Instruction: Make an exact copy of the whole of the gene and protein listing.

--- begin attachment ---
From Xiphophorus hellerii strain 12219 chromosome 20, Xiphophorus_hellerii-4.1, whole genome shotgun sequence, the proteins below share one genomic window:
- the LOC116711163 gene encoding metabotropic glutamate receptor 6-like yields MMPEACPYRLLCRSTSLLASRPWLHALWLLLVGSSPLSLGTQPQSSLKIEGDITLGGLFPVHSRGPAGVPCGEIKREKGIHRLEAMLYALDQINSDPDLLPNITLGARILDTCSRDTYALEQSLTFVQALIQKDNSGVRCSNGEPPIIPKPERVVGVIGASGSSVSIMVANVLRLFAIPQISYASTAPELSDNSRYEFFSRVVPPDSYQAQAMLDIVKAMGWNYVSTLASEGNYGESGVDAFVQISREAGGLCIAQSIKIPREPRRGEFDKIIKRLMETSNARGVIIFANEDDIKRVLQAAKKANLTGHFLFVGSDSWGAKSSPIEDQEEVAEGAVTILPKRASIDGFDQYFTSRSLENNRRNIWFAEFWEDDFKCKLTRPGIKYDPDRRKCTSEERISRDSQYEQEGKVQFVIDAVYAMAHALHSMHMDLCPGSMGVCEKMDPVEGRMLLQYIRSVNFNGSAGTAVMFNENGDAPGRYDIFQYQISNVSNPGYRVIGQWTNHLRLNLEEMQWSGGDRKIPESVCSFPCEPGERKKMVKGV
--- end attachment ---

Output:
From Xiphophorus hellerii strain 12219 chromosome 20, Xiphophorus_hellerii-4.1, whole genome shotgun sequence, the proteins below share one genomic window:
- the LOC116711163 gene encoding metabotropic glutamate receptor 6-like yields MMPEACPYRLLCRSTSLLASRPWLHALWLLLVGSSPLSLGTQPQSSLKIEGDITLGGLFPVHSRGPAGVPCGEIKREKGIHRLEAMLYALDQINSDPDLLPNITLGARILDTCSRDTYALEQSLTFVQALIQKDNSGVRCSNGEPPIIPKPERVVGVIGASGSSVSIMVANVLRLFAIPQISYASTAPELSDNSRYEFFSRVVPPDSYQAQAMLDIVKAMGWNYVSTLASEGNYGESGVDAFVQISREAGGLCIAQSIKIPREPRRGEFDKIIKRLMETSNARGVIIFANEDDIKRVLQAAKKANLTGHFLFVGSDSWGAKSSPIEDQEEVAEGAVTILPKRASIDGFDQYFTSRSLENNRRNIWFAEFWEDDFKCKLTRPGIKYDPDRRKCTSEERISRDSQYEQEGKVQFVIDAVYAMAHALHSMHMDLCPGSMGVCEKMDPVEGRMLLQYIRSVNFNGSAGTAVMFNENGDAPGRYDIFQYQISNVSNPGYRVIGQWTNHLRLNLEEMQWSGGDRKIPESVCSFPCEPGERKKMVKGV